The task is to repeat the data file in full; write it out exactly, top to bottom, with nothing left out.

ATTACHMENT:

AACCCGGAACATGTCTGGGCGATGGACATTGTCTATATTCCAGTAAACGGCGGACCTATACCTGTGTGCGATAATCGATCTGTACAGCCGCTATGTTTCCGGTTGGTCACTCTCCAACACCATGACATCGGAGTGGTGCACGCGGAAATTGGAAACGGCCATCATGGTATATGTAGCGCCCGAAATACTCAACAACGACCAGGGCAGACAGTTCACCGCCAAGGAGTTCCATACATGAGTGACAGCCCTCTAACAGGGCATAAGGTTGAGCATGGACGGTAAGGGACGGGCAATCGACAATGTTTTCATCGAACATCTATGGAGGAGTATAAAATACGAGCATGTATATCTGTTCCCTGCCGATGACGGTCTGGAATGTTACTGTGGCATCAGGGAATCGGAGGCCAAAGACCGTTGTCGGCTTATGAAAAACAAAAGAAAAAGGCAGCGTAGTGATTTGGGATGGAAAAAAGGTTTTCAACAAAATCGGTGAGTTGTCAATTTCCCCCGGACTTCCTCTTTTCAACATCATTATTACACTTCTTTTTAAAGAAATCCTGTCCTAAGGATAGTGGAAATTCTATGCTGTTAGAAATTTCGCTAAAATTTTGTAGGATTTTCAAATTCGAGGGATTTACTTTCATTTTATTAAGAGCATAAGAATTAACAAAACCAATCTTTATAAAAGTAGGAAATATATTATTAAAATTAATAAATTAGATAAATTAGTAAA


AACCCGGAACATGTCTGGGCGATGGACATTGTCTATATTCCAGTAAACGGCGGACCTATACCTGTGTGCGATAATCGATCTGTACAGCCGCTATGTTTCCGGTTGGTCACTCTCCAACACCATGACATCGGAGTGGTGCACGCGGAAATTGGAAACGGCCATCATGGTATATGTAGCGCCCGAAATACTCAACAACGACCAGGGCAGACAGTTCACCGCCAAGGAGTTCCATACATGAGTGACAGCCCTCTAACAGGGCATAAGGTTGAGCATGGACGGTAAGGGACGGGCAATCGACAATGTTTTCATCGAACATCTATGGAGGAGTATAAAATACGAGCATGTATATCTGTTCCCTGCCGATGACGGTCTGGAATGTTACTGTGGCATCAGGGAATCGGAGGCCAAAGACCGTTGTCGGCTTATGAAAAACAAAAGAAAAAGGCAGCGTAGTGATTTGGGATGGAAAAAAGGTTTTCAACAAAATCGGTGAGTTGTCAATTTCCCCCGGACTTCCTCTTTTCAACATCATTATTACACTTCTTTTTAAAGAAATCCTGTCCTAAGGATAGTGGAAATTCTATGCTGTTAGAAATTTCGCTAAAATTTTGTAGGATTTTCAAATTCGAGGGATTTACTTTCATTTTATTAAGAGCATAAGAATTAACAAAACCAATCTTTATAAAAGTAGGAAATATATTATTAAAATTAATAAATTAGATAAATTAGTAAA